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Krzysztof KieslowskiÂs international breakthrough remains one of his most beloved films, a ravishing, mysterious rumination on identity, love, and human intuition. IrÃ¨ne Jacob is incandescent as both Weronika, a Polish choir soprano, and her double, VÃ©ronique, a French music teacher. Though unknown to each other, the two women share an enigmatic, purely emotional bond, which Kieslowski details in gorgeous reflections, colors, and movements. Aided by Slawomir IdziakÂs shimmering cinematography and Zbigniew PreisnerÂs haunting, operatic score, Kieslowski creates one of cinemaÂs most purely metaphysical works: The Double Life of VÃ©ronique is an unforgettable symphony of feeling.
Filled with reflective surfaces and vivid colors, The Double Life of Véronique marks one of Krzysztof Kieslowski's most haunting films. Just as the director divided his time between his adopted France and his native Poland, the story involves two unrelated women who look exactly alike (both played by "i"Red's IrÃ¨ne Jacob, who won the best actress award at Cannes).
The Polish Weronika, a classical singer with a heart condition, collapses during a performance, after which Kieslowski turns his gaze to the French VÃ©ronique, a music teacher who shares the same ailment (much like Kieslowski, who died after cardiac surgery in 1996). VÃ©ronique's life follows a similar track, while her affection for Alexandre (Philippe Volter), a puppeteer, suggests the working relationship between the actress and the filmmaker. It's Alexandre, after all, who draws VÃ©ronique's attention to the existence of her double (through a photograph she took on a trip to Krakow). In that sense, Kieslowski plays with art as much as identity. Instead of explaining the connection between the characters, he lets the mystery serve as its own reward.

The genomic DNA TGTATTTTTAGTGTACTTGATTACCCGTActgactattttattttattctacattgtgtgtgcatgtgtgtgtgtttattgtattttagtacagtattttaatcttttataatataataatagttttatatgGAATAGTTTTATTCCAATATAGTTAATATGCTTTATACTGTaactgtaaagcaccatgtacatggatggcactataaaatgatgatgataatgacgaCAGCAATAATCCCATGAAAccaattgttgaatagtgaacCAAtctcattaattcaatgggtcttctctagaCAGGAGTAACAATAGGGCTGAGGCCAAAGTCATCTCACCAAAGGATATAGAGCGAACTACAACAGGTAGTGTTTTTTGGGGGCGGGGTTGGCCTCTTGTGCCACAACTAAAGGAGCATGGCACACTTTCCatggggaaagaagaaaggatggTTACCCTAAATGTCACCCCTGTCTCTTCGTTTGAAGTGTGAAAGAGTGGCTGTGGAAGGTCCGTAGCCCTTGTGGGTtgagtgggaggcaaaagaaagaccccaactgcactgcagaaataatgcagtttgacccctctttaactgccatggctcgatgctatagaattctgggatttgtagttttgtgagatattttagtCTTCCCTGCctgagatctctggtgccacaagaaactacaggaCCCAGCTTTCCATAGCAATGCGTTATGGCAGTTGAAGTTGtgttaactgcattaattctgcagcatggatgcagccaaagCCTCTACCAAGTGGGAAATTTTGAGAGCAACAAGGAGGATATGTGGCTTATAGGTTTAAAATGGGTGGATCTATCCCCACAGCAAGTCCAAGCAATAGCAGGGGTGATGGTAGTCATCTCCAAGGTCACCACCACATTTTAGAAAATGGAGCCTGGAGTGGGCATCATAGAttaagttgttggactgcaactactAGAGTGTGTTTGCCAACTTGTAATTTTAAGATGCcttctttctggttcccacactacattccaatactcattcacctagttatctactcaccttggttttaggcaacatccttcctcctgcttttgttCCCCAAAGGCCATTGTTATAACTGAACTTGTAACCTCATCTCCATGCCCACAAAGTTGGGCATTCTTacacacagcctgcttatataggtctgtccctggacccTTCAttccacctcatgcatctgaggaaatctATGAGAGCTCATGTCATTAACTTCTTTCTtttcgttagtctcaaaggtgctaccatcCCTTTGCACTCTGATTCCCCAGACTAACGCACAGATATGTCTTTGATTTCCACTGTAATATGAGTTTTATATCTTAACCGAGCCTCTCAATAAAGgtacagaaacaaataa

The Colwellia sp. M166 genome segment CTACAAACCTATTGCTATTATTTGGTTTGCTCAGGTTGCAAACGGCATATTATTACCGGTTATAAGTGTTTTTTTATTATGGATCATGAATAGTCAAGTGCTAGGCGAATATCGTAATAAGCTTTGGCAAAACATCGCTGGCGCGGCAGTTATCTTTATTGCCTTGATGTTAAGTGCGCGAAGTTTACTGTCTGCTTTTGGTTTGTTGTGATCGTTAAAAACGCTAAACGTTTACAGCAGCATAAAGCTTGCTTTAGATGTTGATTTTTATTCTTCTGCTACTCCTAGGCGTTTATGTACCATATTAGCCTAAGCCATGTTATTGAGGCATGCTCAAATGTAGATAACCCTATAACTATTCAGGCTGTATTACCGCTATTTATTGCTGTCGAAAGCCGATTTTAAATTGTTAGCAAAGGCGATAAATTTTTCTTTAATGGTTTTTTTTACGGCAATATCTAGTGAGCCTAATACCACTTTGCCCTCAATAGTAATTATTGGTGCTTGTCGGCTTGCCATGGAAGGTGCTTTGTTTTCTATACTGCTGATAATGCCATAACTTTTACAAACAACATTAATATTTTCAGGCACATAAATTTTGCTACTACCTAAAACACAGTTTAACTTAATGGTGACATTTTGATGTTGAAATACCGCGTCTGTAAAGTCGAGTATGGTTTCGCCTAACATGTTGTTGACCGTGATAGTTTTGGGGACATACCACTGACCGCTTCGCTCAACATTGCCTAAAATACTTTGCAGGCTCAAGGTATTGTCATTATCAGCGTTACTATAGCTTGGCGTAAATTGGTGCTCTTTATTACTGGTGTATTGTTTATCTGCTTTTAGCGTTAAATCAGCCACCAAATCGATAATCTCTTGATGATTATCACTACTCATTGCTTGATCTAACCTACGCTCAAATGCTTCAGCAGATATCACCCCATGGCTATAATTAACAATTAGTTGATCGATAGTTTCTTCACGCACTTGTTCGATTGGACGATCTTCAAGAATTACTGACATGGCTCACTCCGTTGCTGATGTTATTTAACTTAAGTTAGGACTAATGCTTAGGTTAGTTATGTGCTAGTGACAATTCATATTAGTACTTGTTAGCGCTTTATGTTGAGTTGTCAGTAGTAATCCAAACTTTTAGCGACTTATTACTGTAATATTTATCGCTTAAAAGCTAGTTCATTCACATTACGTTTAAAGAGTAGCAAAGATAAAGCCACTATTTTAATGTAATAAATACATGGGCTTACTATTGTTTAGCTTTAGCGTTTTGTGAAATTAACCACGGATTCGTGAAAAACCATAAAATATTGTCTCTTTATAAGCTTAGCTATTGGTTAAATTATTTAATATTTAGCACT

In her commentary, Annette Insdorf (Double Lives, Second Chances: The Cinema of Krzysztof Kieslowski) outlines the reasons she finds the film so metaphysically rich, from the insights into Kieslowski's background to Sawomir Idziak's inventive cinematography. Other extras include interviews with Jacob, Idziak, and composer Zbigniew Preisner; a featurette; a profile of the director; the alternate ending (which feels extraneous); three shorts (the best is 1980's "Railway Station," in which Kieslowski presents a throng of commuters from the perspective of a security camera operator); and an additional short ("The Musicians") about a band of factory workers by his instructor Kazimierz Karabasz. Kieslowski admired this heartfelt portrait for the way it expressed "the human need to create." --Kathleen C. Fennessy
On a first anniversary, we publish the final video summarizing 50th IChO 2018.Learn more
Video clips from the opening and closing ceremony and a safety instructional video have been uploaded. The recording of the opening and closing ceremony is to be expected later.Learn more
Final results can be downloaded at Medal ResultsLearn more
Slovak Republic is a landlocked country in Central Europe. It is bordered by the Czech Republic and Austria to the west, Poland to the north, Ukraine to the east and Hungary to the south. Slovakia’s territory spans about 49,000 square kilometres (19,000 sq mi) and is mostly mountainous. The population is over 5 million and comprises mostly ethnic Slovaks. The capital and largest city is Bratislava. The Slavs arrived in the territory of present-day Slovakia in the 5th and 6th centuries.Learn more
The Czech Republic also known as Czechia is a landlocked nation state in Central Europe bordered by Germany to the west, Austria to the south, Slovakia to the east and Poland to the northeast. The Czech Republic covers an area of 78,866 square kilometres (30,450 sq mi) with a mostly temperate continental climate and oceanic climate. It is a unitary parliamentary republic, has 10.6 million inhabitants and the capital and largest city is Prague, with over 1.2 million residents. The Czech Republic includes the historical territories of Bohemia, Moravia, and Czech Silesia. The Czech state was formed in the late 9th century as the Duchy of Bohemia under the Great Moravian Empire.Learn more